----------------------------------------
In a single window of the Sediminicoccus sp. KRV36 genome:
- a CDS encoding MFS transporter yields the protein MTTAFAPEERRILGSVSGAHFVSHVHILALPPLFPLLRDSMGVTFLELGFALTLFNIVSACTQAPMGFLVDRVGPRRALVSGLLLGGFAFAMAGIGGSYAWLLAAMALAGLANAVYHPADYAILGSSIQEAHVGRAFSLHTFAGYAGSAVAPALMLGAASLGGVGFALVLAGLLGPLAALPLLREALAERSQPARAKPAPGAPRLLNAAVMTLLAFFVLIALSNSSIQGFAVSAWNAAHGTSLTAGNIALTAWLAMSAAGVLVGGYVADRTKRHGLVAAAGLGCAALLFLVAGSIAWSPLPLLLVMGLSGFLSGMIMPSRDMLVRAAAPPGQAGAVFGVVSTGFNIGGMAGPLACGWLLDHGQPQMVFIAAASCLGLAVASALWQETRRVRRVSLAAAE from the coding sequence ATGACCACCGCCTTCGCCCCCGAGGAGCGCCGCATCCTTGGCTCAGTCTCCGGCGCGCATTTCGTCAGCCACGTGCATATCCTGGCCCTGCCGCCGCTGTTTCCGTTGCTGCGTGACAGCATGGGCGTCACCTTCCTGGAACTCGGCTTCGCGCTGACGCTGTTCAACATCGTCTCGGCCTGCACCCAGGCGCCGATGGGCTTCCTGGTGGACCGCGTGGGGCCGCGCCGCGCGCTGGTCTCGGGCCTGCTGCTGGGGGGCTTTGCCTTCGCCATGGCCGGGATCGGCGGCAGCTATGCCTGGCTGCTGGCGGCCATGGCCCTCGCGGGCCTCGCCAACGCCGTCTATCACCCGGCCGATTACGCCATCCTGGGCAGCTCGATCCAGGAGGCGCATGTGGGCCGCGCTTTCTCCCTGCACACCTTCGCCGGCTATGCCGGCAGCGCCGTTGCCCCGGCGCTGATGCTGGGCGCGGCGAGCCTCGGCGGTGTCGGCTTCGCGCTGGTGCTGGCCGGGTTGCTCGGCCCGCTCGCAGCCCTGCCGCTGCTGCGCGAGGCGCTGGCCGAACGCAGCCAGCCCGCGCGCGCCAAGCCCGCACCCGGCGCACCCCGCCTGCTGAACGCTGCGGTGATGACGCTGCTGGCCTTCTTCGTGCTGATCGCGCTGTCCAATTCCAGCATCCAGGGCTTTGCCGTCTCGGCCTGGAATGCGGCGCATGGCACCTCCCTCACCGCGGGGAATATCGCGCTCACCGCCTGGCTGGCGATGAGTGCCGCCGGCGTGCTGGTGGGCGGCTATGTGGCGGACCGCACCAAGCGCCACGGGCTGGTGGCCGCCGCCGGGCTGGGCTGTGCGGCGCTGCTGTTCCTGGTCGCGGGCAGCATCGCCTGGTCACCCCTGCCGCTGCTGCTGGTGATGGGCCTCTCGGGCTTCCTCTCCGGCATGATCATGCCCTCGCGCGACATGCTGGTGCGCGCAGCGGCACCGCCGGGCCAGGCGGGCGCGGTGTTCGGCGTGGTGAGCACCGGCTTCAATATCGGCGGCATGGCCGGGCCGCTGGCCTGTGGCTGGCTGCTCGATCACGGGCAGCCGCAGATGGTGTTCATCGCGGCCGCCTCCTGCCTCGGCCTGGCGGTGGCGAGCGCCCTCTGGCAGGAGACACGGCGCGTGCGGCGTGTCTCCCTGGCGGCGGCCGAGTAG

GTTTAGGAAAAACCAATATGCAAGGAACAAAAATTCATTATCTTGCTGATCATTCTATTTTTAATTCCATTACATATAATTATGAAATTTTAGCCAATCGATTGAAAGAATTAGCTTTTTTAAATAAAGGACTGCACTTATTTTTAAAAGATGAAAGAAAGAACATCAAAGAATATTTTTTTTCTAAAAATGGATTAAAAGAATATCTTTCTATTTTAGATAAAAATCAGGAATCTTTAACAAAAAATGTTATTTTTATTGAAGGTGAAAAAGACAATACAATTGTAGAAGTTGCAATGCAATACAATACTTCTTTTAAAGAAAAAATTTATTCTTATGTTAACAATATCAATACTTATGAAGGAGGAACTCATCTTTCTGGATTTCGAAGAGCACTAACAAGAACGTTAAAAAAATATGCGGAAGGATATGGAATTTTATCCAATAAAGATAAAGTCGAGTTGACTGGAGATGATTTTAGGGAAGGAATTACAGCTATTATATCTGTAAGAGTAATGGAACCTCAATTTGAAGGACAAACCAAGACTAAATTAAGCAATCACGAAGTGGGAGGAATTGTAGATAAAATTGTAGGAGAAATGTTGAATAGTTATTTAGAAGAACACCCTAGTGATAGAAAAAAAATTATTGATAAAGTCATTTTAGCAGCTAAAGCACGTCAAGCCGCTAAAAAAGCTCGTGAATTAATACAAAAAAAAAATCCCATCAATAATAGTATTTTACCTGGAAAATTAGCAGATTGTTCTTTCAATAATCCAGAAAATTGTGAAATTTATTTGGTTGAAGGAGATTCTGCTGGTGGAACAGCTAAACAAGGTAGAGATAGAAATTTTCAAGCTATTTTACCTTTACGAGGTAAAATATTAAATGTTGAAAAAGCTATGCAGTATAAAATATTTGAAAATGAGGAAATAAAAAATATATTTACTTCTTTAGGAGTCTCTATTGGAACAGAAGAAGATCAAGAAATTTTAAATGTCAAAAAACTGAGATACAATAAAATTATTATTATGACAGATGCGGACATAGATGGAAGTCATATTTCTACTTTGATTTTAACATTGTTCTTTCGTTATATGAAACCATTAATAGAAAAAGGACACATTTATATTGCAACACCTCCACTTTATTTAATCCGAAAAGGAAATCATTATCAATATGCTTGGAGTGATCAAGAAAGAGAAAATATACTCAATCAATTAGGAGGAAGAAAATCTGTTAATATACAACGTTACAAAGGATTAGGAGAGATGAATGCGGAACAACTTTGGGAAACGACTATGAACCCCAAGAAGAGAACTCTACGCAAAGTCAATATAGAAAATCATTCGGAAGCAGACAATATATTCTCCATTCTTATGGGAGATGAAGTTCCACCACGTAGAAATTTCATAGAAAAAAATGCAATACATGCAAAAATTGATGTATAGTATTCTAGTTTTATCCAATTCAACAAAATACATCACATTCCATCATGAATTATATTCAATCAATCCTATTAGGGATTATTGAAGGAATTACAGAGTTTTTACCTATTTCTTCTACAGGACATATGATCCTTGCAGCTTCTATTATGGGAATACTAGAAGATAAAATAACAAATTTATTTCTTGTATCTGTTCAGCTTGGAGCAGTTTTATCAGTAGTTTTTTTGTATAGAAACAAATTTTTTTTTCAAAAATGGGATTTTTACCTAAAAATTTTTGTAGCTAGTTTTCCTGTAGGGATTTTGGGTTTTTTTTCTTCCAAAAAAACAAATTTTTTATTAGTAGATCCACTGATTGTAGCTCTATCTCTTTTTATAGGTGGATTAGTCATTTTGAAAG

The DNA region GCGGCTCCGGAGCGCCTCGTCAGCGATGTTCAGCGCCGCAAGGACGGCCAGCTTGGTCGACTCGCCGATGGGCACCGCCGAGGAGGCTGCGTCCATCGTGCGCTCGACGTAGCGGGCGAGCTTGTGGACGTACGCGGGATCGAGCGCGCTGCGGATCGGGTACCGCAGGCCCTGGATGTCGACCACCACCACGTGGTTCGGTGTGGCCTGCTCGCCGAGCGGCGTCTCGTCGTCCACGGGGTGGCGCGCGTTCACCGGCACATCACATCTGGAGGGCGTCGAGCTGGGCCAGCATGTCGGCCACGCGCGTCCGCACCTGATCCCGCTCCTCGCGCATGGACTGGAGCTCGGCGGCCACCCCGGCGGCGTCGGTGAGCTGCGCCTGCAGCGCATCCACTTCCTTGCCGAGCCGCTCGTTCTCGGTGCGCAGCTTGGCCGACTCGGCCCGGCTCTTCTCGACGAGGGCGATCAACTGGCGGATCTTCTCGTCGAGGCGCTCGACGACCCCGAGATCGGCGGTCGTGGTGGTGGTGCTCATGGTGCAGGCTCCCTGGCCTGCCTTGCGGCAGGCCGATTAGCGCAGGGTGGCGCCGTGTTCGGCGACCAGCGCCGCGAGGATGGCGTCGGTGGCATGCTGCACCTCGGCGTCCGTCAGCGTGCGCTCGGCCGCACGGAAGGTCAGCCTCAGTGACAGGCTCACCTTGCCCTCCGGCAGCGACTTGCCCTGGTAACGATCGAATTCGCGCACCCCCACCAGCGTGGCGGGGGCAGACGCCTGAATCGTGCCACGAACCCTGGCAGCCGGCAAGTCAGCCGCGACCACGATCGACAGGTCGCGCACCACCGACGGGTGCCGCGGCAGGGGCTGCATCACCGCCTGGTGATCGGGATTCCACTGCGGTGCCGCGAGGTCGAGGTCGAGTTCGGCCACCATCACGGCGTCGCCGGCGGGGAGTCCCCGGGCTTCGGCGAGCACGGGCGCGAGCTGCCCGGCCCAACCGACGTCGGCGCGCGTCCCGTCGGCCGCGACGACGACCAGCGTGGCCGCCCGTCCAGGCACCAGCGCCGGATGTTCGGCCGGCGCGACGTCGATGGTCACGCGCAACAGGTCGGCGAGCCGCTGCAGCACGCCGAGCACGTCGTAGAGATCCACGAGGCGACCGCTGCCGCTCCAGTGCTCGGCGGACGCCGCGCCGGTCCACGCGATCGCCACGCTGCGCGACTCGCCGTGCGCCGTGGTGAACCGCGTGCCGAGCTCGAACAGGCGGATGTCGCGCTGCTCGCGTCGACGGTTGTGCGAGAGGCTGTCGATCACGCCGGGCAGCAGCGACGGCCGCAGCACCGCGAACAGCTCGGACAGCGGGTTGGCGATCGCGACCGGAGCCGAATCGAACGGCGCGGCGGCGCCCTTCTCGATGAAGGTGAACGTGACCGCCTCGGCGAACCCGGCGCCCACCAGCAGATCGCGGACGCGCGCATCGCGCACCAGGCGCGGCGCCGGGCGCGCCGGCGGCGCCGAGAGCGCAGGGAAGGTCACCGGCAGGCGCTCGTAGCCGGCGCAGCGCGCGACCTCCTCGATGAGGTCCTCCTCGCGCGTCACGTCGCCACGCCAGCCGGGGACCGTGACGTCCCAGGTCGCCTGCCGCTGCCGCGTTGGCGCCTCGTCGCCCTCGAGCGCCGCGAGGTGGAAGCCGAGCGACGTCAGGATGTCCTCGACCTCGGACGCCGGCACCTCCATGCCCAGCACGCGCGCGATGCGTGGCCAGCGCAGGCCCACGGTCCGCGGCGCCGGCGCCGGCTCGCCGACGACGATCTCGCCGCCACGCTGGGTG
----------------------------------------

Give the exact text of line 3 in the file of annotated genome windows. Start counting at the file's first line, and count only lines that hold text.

GTTTAGGAAAAACCAATATGCAAGGAACAAAAATTCATTATCTTGCTGATCATTCTATTTTTAATTCCATTACATATAATTATGAAATTTTAGCCAATCGATTGAAAGAATTAGCTTTTTTAAATAAAGGACTGCACTTATTTTTAAAAGATGAAAGAAAGAACATCAAAGAATATTTTTTTTCTAAAAATGGATTAAAAGAATATCTTTCTATTTTAGATAAAAATCAGGAATCTTTAACAAAAAATGTTATTTTTATTGAAGGTGAAAAAGACAATACAATTGTAGAAGTTGCAATGCAATACAATACTTCTTTTAAAGAAAAAATTTATTCTTATGTTAACAATATCAATACTTATGAAGGAGGAACTCATCTTTCTGGATTTCGAAGAGCACTAACAAGAACGTTAAAAAAATATGCGGAAGGATATGGAATTTTATCCAATAAAGATAAAGTCGAGTTGACTGGAGATGATTTTAGGGAAGGAATTACAGCTATTATATCTGTAAGAGTAATGGAACCTCAATTTGAAGGACAAACCAAGACTAAATTAAGCAATCACGAAGTGGGAGGAATTGTAGATAAAATTGTAGGAGAAATGTTGAATAGTTATTTAGAAGAACACCCTAGTGATAGAAAAAAAATTATTGATAAAGTCATTTTAGCAGCTAAAGCACGTCAAGCCGCTAAAAAAGCTCGTGAATTAATACAAAAAAAAAATCCCATCAATAATAGTATTTTACCTGGAAAATTAGCAGATTGTTCTTTCAATAATCCAGAAAATTGTGAAATTTATTTGGTTGAAGGAGATTCTGCTGGTGGAACAGCTAAACAAGGTAGAGATAGAAATTTTCAAGCTATTTTACCTTTACGAGGTAAAATATTAAATGTTGAAAAAGCTATGCAGTATAAAATATTTGAAAATGAGGAAATAAAAAATATATTTACTTCTTTAGGAGTCTCTATTGGAACAGAAGAAGATCAAGAAATTTTAAATGTCAAAAAACTGAGATACAATAAAATTATTATTATGACAGATGCGGACATAGATGGAAGTCATATTTCTACTTTGATTTTAACATTGTTCTTTCGTTATATGAAACCATTAATAGAAAAAGGACACATTTATATTGCAACACCTCCACTTTATTTAATCCGAAAAGGAAATCATTATCAATATGCTTGGAGTGATCAAGAAAGAGAAAATATACTCAATCAATTAGGAGGAAGAAAATCTGTTAATATACAACGTTACAAAGGATTAGGAGAGATGAATGCGGAACAACTTTGGGAAACGACTATGAACCCCAAGAAGAGAACTCTACGCAAAGTCAATATAGAAAATCATTCGGAAGCAGACAATATATTCTCCATTCTTATGGGAGATGAAGTTCCACCACGTAGAAATTTCATAGAAAAAAATGCAATACATGCAAAAATTGATGTATAGTATTCTAGTTTTATCCAATTCAACAAAATACATCACATTCCATCATGAATTATATTCAATCAATCCTATTAGGGATTATTGAAGGAATTACAGAGTTTTTACCTATTTCTTCTACAGGACATATGATCCTTGCAGCTTCTATTATGGGAATACTAGAAGATAAAATAACAAATTTATTTCTTGTATCTGTTCAGCTTGGAGCAGTTTTATCAGTAGTTTTTTTGTATAGAAACAAATTTTTTTTTCAAAAATGGGATTTTTACCTAAAAATTTTTGTAGCTAGTTTTCCTGTAGGGATTTTGGGTTTTTTTTCTTCCAAAAAAACAAATTTTTTATTAGTAGATCCACTGATTGTAGCTCTATCTCTTTTTATAGGTGGATTAGTCATTTTGAAAG